The fellows' clinical experiences span a diverse array of settings, including our quaternary care transplant program, the region's largest cancer and hospice program (Family Hospice and Palliative Care), and our children’s and community hospitals. The clinical focus of the fellowship is on acquiring skills in providing comprehensive care to patients with life-limiting illnesses in acute care, ambulatory care, home care, and long-term care settings. Fellows will spend substantial time in each of these settings and will follow patients longitudinally as they move between different settings. The role of the physician as a member of an interdisciplinary care team will be emphasized in all clinical settings and encounters. The individual aspects of the clinical program are:
There are five required courses that have been designed specifically for the Hospice and Palliative Medicine Fellowship. These courses provide a fundamental knowledge base for the clinical practice of palliative care and focus on research skills relevant to studies concerning palliative care.
Fellows in the two-year program can choose additional elective courses, based on their individual interests and planned research program. Electives that suit the individual fellow's goals can be selected from courses offered by the ICRE, as well as from other locations, including the Center for Bioethics and Health Law, the Graduate School of Public Health, the School of Social Work, and the School of Nursing.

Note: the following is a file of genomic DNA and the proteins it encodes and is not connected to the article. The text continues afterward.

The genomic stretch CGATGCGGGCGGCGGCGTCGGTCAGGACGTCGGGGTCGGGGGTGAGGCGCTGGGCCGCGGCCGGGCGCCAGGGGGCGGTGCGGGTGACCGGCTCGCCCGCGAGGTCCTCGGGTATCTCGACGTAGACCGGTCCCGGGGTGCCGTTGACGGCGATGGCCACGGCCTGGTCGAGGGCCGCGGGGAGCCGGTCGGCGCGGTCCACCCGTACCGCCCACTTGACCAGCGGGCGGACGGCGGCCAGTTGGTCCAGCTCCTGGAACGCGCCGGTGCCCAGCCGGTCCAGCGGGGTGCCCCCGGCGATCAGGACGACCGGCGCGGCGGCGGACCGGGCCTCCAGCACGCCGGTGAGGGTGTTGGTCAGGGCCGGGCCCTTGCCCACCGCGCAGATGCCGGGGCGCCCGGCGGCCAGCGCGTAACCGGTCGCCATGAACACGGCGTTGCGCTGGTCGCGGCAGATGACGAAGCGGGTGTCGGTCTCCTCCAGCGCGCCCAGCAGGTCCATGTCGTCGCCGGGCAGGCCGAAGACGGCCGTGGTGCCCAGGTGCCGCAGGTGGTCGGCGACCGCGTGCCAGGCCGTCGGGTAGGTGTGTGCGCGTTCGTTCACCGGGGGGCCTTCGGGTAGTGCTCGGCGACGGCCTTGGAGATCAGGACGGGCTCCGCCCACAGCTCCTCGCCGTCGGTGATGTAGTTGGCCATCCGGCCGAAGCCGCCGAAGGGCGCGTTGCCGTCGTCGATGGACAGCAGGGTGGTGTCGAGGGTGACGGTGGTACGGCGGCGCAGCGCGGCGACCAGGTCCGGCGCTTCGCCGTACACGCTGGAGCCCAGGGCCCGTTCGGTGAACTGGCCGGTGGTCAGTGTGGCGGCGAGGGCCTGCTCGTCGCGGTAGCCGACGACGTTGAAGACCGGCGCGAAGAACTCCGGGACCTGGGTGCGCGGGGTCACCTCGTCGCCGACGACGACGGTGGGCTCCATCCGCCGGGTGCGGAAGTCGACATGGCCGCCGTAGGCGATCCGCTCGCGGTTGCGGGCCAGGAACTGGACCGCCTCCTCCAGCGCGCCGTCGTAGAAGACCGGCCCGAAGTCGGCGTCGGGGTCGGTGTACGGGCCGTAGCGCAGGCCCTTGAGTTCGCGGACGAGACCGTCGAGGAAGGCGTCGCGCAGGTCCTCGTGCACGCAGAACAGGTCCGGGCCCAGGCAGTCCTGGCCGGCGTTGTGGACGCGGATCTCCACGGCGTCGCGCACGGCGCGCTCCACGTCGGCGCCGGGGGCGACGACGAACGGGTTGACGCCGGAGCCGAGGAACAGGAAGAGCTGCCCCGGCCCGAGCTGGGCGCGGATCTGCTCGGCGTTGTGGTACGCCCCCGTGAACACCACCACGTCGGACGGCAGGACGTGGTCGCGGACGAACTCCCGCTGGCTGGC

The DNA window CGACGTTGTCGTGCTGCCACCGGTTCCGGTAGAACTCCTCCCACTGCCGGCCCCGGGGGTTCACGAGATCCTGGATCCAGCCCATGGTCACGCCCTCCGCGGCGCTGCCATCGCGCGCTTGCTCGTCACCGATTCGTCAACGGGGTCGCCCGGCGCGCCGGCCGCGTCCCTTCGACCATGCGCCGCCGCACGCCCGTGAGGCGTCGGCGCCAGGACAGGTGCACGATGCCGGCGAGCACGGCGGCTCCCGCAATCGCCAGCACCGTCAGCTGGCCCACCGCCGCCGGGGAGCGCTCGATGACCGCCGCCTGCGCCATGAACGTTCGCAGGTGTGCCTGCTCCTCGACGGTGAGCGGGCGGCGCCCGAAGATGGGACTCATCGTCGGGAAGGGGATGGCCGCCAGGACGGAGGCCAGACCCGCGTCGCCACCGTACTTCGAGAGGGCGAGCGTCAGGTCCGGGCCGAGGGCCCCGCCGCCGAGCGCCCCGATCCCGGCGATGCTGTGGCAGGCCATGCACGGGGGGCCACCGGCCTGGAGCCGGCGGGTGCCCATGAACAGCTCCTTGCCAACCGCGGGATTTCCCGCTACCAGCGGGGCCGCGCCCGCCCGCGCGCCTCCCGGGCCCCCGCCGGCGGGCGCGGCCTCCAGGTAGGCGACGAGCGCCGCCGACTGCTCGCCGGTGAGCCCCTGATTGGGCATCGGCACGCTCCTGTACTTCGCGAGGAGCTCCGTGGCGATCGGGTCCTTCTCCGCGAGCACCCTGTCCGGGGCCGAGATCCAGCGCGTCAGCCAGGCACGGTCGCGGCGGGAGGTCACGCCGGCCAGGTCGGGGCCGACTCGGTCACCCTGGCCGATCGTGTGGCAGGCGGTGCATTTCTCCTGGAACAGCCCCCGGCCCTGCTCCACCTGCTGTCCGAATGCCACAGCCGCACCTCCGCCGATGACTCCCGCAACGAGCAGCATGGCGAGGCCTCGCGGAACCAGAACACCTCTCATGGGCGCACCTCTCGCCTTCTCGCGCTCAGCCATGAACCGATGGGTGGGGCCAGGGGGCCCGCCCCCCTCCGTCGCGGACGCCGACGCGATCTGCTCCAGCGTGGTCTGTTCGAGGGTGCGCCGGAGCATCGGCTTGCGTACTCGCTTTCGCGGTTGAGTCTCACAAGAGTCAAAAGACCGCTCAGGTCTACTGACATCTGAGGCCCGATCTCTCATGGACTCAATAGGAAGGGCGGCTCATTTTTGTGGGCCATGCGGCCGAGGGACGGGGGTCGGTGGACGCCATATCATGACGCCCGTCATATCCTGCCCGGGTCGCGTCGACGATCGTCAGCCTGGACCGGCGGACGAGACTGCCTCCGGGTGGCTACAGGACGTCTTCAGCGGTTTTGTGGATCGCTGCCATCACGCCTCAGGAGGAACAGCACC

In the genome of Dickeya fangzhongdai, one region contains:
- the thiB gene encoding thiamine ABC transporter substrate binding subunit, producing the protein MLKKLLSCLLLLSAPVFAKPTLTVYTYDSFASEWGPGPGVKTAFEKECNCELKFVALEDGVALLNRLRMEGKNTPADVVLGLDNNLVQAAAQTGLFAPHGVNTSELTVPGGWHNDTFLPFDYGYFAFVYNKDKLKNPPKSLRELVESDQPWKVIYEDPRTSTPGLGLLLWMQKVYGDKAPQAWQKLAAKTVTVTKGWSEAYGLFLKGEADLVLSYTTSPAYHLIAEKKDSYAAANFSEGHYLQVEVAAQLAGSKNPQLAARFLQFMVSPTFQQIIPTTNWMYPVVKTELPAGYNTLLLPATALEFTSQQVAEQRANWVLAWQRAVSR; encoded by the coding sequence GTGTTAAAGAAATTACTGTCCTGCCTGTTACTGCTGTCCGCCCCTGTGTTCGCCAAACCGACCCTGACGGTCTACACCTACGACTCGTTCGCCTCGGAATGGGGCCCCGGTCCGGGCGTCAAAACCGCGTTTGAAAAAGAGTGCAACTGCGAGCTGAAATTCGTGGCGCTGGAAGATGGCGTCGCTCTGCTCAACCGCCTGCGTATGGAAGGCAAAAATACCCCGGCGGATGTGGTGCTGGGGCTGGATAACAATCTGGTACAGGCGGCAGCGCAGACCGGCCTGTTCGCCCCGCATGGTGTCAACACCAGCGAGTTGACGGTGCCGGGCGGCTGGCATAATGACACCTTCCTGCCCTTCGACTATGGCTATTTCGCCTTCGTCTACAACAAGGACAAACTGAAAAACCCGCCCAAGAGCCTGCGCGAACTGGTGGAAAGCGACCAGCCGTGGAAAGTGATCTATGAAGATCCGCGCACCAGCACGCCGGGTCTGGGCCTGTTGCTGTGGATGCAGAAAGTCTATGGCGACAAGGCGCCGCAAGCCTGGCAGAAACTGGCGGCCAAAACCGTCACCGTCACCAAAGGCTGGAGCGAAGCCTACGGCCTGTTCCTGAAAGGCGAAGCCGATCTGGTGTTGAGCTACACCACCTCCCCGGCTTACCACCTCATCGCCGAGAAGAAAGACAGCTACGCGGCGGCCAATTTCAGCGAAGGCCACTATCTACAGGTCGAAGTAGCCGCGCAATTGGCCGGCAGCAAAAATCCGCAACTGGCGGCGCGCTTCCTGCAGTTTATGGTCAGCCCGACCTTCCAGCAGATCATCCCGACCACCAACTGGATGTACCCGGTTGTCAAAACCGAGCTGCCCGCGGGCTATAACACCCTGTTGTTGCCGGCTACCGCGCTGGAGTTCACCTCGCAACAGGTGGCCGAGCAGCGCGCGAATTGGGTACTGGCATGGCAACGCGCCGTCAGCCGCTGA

Depending on their level of interest, fellows also have the opportunity to work on smaller projects, such as "Fast Facts," article reviews, or presentations at local or national meetings.
The fellowship program is housed in the Section of Palliative Care and Medical Ethics, and we have active research programs with millions of dollars in grant support, as well as active relationships with educators and researchers in oncology, ethics, anesthesia, and geriatrics.
Dillon Stein, DO, is a first year fellow in the Hospice and Palliative Medicine Fellowship. Dr. Stein received a BA from Alfred University in 2007, and a DO from West Virginia School of Osteopathic Medicine in 2011, and was the recipient of the T.O.U.C.H. Award in 2009. He completed his residency in Internal Medicine with Western Allegheny Health System in 2015, in which he served as Chief Resident. Dr. Stein’s volunteer experience includes working with community outreach programs for children, as well as regularly visiting with nursing home residents during on a routine basis during his time in medical school.